12/30 - Pleasantville, HRM 32: A large flock of vultures has made the historic district of Pleasantville its winter home, soaring overhead and roosting on trees and rooftops right in the center of town. We counted the flock as numbering at least 80. It contained a 50:50 mix of turkey vultures and the much more recently range-expanding black vultures that used to be a southern species. We wonder how so many individuals get enough to eat; they must range far and wide to find road-killed animals to scavenge.
- Joe Wallace, Sharon AvRutick
12/31 - Warren County, HRM 209: A friend and I went to look for the pine grosbeaks [see 12/25] in Queensbury, checking several of the areas where they had been reported, but came up empty handed. We eventually found seventeen pine grosbeaks on a trail behind the Adirondack Community College before a sharp-shinned hawk flushed the birds away. Further on we saw several pine grosbeaks, many cedar waxwings plus one possible Bohemian waxwing, and a bluebird. A while later, twenty miles south at Northumberland, two birders reported seeing a greater white-fronted goose.
- Jesse Jaycox
12/31 - Kinderhook, HRM 135: Birding from our car in midday, we spotted a light phase rough-legged hawk perched in a tree at the side of the road. As we drove further on to a straightaway where we could turn, a flock of about 50 snow buntings fed at the road's edge before flying into an adjacent field. A little further on, a kestrel was perched on a telephone pole. When we finally returned to the rough-legged hawk, it lifted off, showing a pale belly, so perhaps it was an adult male.
- Danny Lynch, Clellie Lynch
12/31 - Hillsdale, HRM 119: Today and for the last week, we have had a small flock of common redpolls at our feeder. The sun glinting off that violet-red spot on their head is spectacular. We also were visited by a grackle that gulped a few pieces of suet and then moved on.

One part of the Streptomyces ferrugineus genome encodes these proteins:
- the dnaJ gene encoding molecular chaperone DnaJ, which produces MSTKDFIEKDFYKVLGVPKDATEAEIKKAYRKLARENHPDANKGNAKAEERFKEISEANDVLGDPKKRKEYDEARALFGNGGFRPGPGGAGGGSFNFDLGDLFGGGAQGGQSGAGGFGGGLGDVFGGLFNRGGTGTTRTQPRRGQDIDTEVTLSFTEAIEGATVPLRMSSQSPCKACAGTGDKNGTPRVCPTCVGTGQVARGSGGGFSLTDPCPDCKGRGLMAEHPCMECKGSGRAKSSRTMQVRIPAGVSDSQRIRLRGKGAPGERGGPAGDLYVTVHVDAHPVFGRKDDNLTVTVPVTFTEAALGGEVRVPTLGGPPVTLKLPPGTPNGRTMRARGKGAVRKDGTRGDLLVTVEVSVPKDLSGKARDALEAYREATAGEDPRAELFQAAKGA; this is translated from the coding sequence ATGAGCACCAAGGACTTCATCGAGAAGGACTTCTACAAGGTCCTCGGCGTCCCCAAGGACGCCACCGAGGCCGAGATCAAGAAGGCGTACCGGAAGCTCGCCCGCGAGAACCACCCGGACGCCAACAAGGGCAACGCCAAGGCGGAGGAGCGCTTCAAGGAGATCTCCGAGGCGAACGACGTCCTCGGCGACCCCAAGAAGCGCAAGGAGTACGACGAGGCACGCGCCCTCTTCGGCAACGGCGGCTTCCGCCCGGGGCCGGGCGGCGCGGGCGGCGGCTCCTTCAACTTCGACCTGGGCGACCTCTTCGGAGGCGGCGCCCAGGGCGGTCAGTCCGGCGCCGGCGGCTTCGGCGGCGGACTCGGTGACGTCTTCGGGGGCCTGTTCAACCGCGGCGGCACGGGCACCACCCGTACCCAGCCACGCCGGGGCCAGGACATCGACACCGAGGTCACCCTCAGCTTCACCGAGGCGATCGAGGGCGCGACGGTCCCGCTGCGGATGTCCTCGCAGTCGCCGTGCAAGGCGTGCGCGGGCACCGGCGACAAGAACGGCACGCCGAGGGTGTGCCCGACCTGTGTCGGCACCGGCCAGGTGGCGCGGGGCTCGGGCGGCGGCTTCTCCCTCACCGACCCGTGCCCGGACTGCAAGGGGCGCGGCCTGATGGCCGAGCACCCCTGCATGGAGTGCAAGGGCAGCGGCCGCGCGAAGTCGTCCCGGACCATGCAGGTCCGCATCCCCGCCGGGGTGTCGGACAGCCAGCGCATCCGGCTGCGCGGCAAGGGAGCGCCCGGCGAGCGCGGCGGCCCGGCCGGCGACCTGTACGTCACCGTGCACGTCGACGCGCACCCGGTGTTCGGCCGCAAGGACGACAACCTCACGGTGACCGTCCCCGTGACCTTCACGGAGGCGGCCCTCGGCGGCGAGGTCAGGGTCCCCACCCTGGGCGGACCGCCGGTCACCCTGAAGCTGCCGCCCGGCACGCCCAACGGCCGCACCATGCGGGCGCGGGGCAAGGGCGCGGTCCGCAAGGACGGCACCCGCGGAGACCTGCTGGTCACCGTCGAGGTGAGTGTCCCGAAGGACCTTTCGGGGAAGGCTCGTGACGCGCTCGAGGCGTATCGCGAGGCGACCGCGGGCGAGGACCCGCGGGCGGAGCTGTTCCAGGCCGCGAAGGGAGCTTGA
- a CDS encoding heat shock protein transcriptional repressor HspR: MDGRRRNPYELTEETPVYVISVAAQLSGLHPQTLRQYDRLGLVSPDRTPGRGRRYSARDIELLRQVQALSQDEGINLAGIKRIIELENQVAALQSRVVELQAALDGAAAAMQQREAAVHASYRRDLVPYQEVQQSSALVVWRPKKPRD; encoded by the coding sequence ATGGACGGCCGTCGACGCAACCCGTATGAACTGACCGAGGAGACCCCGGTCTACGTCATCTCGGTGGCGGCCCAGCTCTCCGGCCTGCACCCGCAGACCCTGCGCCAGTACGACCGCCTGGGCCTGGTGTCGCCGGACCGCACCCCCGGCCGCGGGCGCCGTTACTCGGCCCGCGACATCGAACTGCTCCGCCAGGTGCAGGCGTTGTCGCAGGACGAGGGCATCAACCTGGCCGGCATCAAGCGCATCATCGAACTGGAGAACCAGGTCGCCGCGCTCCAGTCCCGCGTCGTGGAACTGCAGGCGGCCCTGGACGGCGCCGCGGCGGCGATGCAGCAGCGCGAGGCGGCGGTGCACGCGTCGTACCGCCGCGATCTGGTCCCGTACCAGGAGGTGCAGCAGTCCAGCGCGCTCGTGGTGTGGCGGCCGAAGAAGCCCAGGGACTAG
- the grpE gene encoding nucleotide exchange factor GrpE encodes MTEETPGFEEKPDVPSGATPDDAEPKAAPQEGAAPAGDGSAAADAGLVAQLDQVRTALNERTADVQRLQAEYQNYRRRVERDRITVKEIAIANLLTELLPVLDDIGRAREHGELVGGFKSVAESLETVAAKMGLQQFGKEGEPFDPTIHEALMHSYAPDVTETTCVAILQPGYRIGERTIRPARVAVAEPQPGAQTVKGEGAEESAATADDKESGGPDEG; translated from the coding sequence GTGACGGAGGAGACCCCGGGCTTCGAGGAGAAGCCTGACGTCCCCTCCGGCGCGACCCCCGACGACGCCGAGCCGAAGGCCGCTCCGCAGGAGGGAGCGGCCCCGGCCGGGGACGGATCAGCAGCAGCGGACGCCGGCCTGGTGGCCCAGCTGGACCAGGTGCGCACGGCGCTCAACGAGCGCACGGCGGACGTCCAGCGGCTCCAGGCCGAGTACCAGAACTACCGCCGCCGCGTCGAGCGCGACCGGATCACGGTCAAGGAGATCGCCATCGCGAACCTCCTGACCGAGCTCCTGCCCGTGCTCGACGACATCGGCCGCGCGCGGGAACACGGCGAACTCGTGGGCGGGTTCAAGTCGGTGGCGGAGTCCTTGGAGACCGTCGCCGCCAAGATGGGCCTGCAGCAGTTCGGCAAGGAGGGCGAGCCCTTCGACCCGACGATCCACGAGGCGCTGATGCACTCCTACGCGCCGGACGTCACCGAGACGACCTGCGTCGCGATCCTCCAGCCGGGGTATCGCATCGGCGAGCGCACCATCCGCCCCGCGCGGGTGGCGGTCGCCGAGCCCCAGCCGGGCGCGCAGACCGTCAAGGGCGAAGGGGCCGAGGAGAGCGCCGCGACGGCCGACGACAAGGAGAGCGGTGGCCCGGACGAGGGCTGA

- Bob Schmidt, Kathy Schmidt
12/31 - George's Island, HRM 39: The white head feathers of a bald eagle are unmistakable, but a sighting from a hundred yards away, with the bird sheltered among branches, made it less certain. I did not want to paddle my kayak any closer to be sure and I was also thinking that it could be a patch of snow on a branch. But then an immature eagle flew over me and landed in the same tree, where the two birds began to speak "eagle" to each other.
- Stephen Butterfass
12/31 - Oscawana, HRM 38.5: We were so excited to spot our first bald eagle of the season at Oscawana Point today. Although the lakes and ponds have been frozen in this area, we didn't know if our winter eagles had arrived yet from up north, but are now hopeful that this was one of the visitors. Our sighting was a beautiful adult bird, silhouetted against the gray afternoon sky, as it perched on a high branch over the point. The river was serene and glassy, unlike yesterday's roiling white-capped water. What a perfect way to end 2012!
- Dorothy Ferguson, Bob Ferguson
12/31 - Croton Point, HRM 35-34: The new snow on the Point was laced with coyote tracks from end-to-end. After a protracted delay due to warm weather, wintering eagles might be starting to move south. An immature was perched on the Point today. Three eastern meadowlarks were feeding up on the landfill as a kestrel watched from a well marker. The bathing beach was a barren, tide-swept, frozen moonscape, where several small flocks of pipits were foraging. A single snow bunting was having a lonely morning and a killdeer flushed ahead of me several times as I walked the length of the beach.
- Christopher Letts